The Hook Road Fiasco, and Other Upcoming Points of Disagreement

Awhile back, Dave Emke wrote a piece based on a long paper I wrote to try to save the Hook Road Park from oblivion, as one member stated to me. As a resident of Hook Road for seven years, I love the park. When RA first launched a proposal to perform a massive overhaul of Hook Road Park (they will deny this, but those who follow the situation and can put two + two together know that I am right), I was the lone Reston Association Board member to challenge this upcoming fiasco. This was in March, 2017, and is well-documented. But now the person who supported the people’s interests with his volunteer time is castigated publicly by those who have absolutely no idea what his position is. Those with personal interests that will lead to major expenditure take to the attack and seem to win this round. I sometimes have a Biblical bent, so you will have to forgive me if this insults you. But the incident reminds me of that haunting quote, “Give us Barabbas.”

The aftermath of this has led to many friends asking me this simple question: “Ray, why are you doing this? Reston Association will never change. They don’t WANT to change. They will try to devour anyone who attempts to force accountability and who recommends better ways to do things that may threaten their jobs. You have so any more important things to do; so many people to work with who appreciate your efforts, your intelligence,,your candor, your sense of humor. You won’t change anything at RA, no matter what style you adopt. And they don’t pay you anyway.”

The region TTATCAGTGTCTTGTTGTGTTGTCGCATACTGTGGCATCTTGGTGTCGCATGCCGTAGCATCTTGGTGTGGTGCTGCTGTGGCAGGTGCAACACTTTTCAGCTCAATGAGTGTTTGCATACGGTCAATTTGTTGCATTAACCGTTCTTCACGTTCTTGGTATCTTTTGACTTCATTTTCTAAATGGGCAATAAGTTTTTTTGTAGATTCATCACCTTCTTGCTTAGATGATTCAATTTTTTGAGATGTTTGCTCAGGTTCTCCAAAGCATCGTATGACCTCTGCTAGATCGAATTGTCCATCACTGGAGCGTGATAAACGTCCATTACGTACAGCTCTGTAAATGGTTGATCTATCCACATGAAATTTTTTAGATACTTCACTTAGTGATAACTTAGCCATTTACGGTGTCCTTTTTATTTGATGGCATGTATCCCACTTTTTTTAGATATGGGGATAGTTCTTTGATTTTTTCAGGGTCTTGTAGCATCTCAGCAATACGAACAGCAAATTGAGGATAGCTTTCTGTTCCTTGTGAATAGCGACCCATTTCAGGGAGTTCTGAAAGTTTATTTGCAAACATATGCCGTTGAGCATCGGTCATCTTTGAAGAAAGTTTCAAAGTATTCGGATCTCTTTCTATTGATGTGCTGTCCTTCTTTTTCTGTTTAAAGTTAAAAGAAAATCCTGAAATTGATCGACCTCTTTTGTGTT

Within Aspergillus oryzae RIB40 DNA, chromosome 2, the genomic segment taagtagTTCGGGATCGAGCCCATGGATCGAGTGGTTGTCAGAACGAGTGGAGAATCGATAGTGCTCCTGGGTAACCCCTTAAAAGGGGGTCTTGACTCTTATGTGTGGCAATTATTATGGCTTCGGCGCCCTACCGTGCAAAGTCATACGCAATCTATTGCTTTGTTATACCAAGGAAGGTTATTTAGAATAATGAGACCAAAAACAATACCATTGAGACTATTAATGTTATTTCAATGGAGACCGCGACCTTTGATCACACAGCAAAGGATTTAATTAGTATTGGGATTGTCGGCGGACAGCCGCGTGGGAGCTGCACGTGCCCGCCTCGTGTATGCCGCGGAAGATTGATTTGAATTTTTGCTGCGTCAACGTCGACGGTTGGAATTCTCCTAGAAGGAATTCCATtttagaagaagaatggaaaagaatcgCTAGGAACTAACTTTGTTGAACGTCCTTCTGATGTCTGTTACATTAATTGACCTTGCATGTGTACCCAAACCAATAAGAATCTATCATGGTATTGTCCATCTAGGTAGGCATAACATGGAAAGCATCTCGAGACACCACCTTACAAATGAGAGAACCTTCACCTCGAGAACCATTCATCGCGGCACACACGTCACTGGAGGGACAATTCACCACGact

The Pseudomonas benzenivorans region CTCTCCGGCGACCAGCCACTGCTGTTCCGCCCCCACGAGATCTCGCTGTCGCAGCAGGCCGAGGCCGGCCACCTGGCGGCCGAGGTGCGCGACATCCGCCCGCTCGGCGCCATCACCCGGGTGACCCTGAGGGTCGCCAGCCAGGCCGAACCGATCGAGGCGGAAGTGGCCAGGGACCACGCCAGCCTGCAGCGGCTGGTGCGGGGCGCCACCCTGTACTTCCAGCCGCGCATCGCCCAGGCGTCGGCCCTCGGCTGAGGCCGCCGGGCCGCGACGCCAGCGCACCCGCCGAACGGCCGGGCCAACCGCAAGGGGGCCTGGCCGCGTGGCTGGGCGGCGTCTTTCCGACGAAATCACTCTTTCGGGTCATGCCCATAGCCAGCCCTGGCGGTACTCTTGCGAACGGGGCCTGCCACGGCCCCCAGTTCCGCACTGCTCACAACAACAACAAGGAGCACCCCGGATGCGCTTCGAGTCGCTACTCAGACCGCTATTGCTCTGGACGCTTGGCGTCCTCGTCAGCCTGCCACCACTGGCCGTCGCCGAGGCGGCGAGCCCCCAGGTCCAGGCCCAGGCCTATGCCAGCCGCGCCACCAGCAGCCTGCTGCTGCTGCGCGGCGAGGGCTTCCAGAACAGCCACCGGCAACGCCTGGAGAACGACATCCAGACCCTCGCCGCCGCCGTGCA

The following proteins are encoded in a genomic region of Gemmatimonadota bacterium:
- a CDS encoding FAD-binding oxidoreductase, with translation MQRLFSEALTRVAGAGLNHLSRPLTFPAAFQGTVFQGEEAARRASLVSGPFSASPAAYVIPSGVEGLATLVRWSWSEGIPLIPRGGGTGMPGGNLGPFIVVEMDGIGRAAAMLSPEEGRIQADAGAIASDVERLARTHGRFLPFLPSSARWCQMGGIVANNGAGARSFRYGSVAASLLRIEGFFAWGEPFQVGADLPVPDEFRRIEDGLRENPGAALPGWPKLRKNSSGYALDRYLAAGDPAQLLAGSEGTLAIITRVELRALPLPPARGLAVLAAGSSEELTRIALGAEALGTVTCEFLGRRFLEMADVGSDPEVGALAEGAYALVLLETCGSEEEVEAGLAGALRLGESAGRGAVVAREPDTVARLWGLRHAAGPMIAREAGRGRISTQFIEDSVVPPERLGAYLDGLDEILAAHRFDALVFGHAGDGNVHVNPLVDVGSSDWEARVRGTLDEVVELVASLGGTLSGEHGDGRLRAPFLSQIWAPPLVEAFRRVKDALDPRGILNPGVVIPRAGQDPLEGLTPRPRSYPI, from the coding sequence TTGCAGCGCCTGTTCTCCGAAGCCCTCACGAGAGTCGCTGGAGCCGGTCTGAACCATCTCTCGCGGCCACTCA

But I look at the upcoming budget issues. I look at the obvious disparity in how assessments are collected among different groups in Reston, making “One Reston” a nice slogan, but only a slogan. I see a budget that already has cooked into it ludicrous plans that do not serve the public interest, and all sorts of “okie-dokes” to make people think their assessments are really going to go down, despite no reforms of any operations and more internal silos being created. And I tell my friends, “Someone needs to be there to point these things out.”

But one good friend defeated my position with such force that I cannot deny its truth: “Look, Ray. All of the things you just cited are more frustrations you will endure, more time you will have stripped from your life. And you will not only lose the fight, but in the process of trying to do what you think is right, you will be attacked mercilessly. How can you not see this? Let them go make these crazy decisions. I put this choice in front of you: 1) You can have dinners with friends, meet with more clients, and enjoy what you enjoy doing while probably making more money, OR 2) you can use that same time trying to be ‘a man of the people,’ and in the process, frustrating yourself to no end. How many people out there REALLY understand how hard you work to get things right for them? 3? 4? Choice 1 is CLEARLY the one you need to make.”

He is right. So Choice 1 it is.


This public service thing keeps popping up in my head. There are four RA Board seats up for election next spring. IF all four seats could be won by those who can both talk the talk and walk the walk with regard to reform, while bringing RA into the tech-enabled world of 2017,  then perhaps it would be both fun and rewarding to make that run. I will keep my options open.


To those who know me and have supported me over the past 2 ½ years. The long-lasting bonds of friendship with such people are so important. Perhaps that will make the past 2 ½ years worthwhile after all.

Cc: Sherri Hebert, RA Board President